Yahoo is working on a version you can only wear at the office.

  • http://profile.yahoo.com/YMV2HJ2TBKMCN2QRAVI3I2OOGM Jim Jim

    As a cyclist its getting more and more dangerous to commute every day. Its not a joke. Pedestrians and cyclists really need protection from distracted drivers. Its getting dangerous just to be in a crosswalk now. 

    • PaulfromHydeParkMA

      So don’t commute on a bike in a dangerous city like Boston…cyclists have not shown they deserve to be on the road by virtue of their following rules, being considerate, having a clue that they are putting lives other than their own at risk. Without knowing your practices, I can say cyclists absolutely DISAPPEAR in blind spots…it’s fact, not fiction and, at the risk of sounding insensitive to the environment, there are just some places (many in fact) where bicycles simply do not belong.

      • JBK007

        And Boston drivers do deserve to be on the roads?!?

        • PaulfromHydeParkMA

          More than cyclists who are just as dangerous, but more prone to injury when they get hit by a 3,000 lb. unified piece of metal. Someone was killed outside WBUR a few months ago because he didn’t respect a truck (!!!) turning left off Comm. Ave. It’s ridiculous. We can’t stop being human by virtue of technology…can’t and shouldn’t be done.

      • http://profile.yahoo.com/YMV2HJ2TBKMCN2QRAVI3I2OOGM Jim Jim

        I don’t commute in Boston. It still doesn’t make it ok for people to drive in an unsafe or dangerous way.
        I’m saying this as a pedestrian as well. People need to put the phone down and drive safely.

        • PaulfromHydeParkMA

          My apologies….local myopia listening to a national show. Happy riding.

    • http://www.facebook.com/futo.buddy Futo Buddy

      plus the idiots on bikes who will have these glasses on and make it even more dangerous to drive

  • Scott B

    There’s a great piece on this in last month’s Esquire magazine. 

    To me it’s:” Welcome to life in the fishbowl.  ”  Hate it.

  • Gary Trees

    Design engineer here. 

    We are starting to use augmented reality in a design capacity. There is a specific design platform that I use that has recently added an AR feature to it’s portable iPad app (I’m sure this available through other markets/platforms as well). While I think that it is a very unique and interesting feature; damned if I know any good design application for it. 

    We have this wonderful and “cool” tool, but no good idea of it’s function. :S

  • J__o__h__n
  • ToyYoda

    what’s after augmented reality?  I propose Replacement Reality.  Put on the goggles and your car looks like a Ferrari, your wife becomes a supermodel, your messy home looks like an art studio, your office cube is right on the beach.

    The idea is to replace your visual reality with something more pleasant, as long as it’s consistent with the rest of your senses.  :)

    • http://www.facebook.com/futo.buddy Futo Buddy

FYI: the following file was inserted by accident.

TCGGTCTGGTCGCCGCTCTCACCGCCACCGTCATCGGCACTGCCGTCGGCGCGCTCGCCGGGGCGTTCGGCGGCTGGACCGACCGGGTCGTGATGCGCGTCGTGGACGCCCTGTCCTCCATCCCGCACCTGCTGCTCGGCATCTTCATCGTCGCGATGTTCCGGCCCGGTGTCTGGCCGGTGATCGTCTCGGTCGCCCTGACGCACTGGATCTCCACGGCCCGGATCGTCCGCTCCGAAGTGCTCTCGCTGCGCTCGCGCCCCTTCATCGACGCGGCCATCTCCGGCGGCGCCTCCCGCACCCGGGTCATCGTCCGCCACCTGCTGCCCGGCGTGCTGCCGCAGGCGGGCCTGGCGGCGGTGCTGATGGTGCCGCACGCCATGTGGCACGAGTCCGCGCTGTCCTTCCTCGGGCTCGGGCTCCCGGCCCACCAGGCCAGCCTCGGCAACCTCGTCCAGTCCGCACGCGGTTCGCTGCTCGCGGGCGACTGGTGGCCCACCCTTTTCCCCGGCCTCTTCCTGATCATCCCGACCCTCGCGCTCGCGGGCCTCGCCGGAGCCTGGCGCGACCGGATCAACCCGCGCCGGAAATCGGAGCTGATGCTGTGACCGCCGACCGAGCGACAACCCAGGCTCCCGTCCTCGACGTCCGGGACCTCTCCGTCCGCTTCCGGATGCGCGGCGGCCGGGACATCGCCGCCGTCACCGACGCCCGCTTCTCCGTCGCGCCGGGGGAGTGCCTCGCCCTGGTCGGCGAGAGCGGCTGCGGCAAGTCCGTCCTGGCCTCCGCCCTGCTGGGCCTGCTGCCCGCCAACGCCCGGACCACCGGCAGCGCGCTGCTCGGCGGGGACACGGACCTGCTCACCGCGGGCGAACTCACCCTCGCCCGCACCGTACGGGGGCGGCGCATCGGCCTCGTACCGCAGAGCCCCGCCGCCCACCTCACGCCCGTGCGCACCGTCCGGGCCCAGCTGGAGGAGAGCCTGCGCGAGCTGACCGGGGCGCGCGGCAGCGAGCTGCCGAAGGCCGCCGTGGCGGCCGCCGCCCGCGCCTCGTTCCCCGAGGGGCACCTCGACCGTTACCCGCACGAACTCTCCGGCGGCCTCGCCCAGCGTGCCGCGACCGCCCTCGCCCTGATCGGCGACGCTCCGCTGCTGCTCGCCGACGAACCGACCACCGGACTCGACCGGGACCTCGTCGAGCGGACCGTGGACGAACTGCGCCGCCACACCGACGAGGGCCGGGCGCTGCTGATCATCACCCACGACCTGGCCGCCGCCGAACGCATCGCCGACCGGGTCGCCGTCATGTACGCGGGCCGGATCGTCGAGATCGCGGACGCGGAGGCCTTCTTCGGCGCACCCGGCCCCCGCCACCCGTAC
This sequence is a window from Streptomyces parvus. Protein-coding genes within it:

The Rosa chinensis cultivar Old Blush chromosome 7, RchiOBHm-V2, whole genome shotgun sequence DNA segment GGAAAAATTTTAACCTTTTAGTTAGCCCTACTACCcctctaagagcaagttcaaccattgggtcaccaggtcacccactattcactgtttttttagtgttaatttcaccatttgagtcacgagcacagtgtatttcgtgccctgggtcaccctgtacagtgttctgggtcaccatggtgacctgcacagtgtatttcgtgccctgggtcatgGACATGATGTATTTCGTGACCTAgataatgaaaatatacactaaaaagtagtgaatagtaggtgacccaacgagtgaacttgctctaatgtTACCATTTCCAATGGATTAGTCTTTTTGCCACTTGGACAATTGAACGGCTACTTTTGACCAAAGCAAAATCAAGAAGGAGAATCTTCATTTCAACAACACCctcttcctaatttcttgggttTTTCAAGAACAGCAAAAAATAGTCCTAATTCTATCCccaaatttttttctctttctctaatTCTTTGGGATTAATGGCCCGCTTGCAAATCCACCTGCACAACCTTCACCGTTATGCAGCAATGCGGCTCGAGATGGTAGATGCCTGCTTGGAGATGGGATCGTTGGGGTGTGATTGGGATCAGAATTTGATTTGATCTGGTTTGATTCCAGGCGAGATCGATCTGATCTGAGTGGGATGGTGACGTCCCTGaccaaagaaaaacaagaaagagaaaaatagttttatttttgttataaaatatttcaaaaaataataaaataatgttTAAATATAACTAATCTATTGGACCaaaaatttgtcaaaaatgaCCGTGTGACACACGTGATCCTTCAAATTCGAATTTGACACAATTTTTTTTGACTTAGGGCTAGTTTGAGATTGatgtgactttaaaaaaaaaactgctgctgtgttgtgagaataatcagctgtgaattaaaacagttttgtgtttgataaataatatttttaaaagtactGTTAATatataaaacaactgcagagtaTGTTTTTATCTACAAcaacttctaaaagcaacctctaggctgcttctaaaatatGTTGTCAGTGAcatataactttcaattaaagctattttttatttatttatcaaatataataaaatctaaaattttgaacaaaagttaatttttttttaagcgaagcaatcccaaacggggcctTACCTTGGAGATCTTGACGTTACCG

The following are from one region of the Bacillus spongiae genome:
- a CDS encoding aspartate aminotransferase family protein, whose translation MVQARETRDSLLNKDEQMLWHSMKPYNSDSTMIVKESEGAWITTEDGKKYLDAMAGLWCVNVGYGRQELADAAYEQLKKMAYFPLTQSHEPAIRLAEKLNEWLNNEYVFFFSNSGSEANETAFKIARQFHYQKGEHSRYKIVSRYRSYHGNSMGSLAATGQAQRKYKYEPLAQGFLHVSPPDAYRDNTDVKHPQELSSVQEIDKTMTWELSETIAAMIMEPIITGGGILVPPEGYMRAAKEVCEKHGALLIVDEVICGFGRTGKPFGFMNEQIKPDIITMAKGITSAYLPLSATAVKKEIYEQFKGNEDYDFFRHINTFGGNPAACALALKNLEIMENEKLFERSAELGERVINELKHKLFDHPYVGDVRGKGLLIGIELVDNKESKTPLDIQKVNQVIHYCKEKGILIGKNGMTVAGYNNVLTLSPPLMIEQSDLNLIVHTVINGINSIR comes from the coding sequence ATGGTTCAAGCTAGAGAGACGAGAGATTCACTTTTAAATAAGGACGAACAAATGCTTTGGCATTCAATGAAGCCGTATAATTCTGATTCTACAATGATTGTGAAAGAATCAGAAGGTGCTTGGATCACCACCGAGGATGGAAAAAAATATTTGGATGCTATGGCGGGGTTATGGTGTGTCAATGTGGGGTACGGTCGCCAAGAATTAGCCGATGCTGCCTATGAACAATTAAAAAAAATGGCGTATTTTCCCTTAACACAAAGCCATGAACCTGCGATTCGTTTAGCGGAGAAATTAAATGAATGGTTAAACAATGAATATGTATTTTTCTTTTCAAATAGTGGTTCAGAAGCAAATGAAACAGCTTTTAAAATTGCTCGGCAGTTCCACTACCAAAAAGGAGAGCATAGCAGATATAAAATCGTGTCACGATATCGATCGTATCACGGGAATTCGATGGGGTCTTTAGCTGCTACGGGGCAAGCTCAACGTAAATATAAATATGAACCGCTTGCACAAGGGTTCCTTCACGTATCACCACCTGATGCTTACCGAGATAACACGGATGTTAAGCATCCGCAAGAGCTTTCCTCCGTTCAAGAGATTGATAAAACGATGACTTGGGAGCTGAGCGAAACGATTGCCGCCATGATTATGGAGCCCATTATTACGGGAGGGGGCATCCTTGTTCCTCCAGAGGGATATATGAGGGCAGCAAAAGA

i am sure a lot of dingy basements will look fantastic. i was trying to figure out how this could be used for porn (which has driven all advancements in media technology thus far) I think i need to go patent an “x-ray specs” app right now

  • StilllHere

    If smartphones are emasculating, those glasses have loser written all over them. 

    • Fredlinskip

      “Democrats are violent, racist psychopaths and I don’t see how anyone could conclude anything else.  Democrats rhetoric of hate and violence is crushing the good that struggles to lift our society.” 
      -STILL HERE, 2/26

      • jefe68

        He’s such a gent.

  • Gary Trees

    People fear change but embrace innovation.  How people take this will largely be a factor of how AR is framed as an asset.  Sadly, whenever something like this is introduced to society at large the luddites come out of the woodwork and many of those who previously would not have classified themselves as such, join the cult of anti-tech.

  • hellokitty0580

    I think this is horrible. Its bad enough that we’re addicted to our phones and our emails and our apps. I already hate the idea of being connected all the time, but I can’t STAND the idea of technology actually attached to me. Okay fine, so we’re able to create all this new technology. But just because we’re able to create it does it mean we HAVE TO use it? What’s happening to real personal, organic life?

  • PaulfromHydeParkMA

    Hi Tom,

    This is totally ridiculous…we’re going to have people walking into trees, fountains, traffic, etc. Just because they CAN do it, doesn’t mean they SHOULD do it. It’s invasive, annoying, impersonal and just plain stupid. Give it a rest, techies! Thanks.

  • Expanded_Consciousness

    One step closer to being a Cyborg!

  • J__o__h__n

    Will we be able to watch people eating their lunches from their POV live on Facebook?

  • DrewInGeorgia

    Entire LIVES recorded? Great.

    The Truman Show? No thanks.

  • http://wh.gov/IVp4 Yar

    I would like to try for them picking okra, it is difficult to see, but has a big bloom, with augmented reality I could see the bloom from three days before when looking at the plant today. More pipe dream than realistic.

  • ianway

    Nothing but the newest gimmick.  “Augumented reality” indeed, in the sense that our mindless consumption has literally superseded our ability to see the world as it exists.   We’re diddling while Rome burns.

  • ronzo99

    Think about Google’s purpose in life: to make money by delivering advertising to you. At least with my desktop, I can install software that BLOCKS Google ads — but if Google owns the OS in these glasses, that won’t be possible. You’ve heard of commercial TV, this will be commercials all the time, everywhere!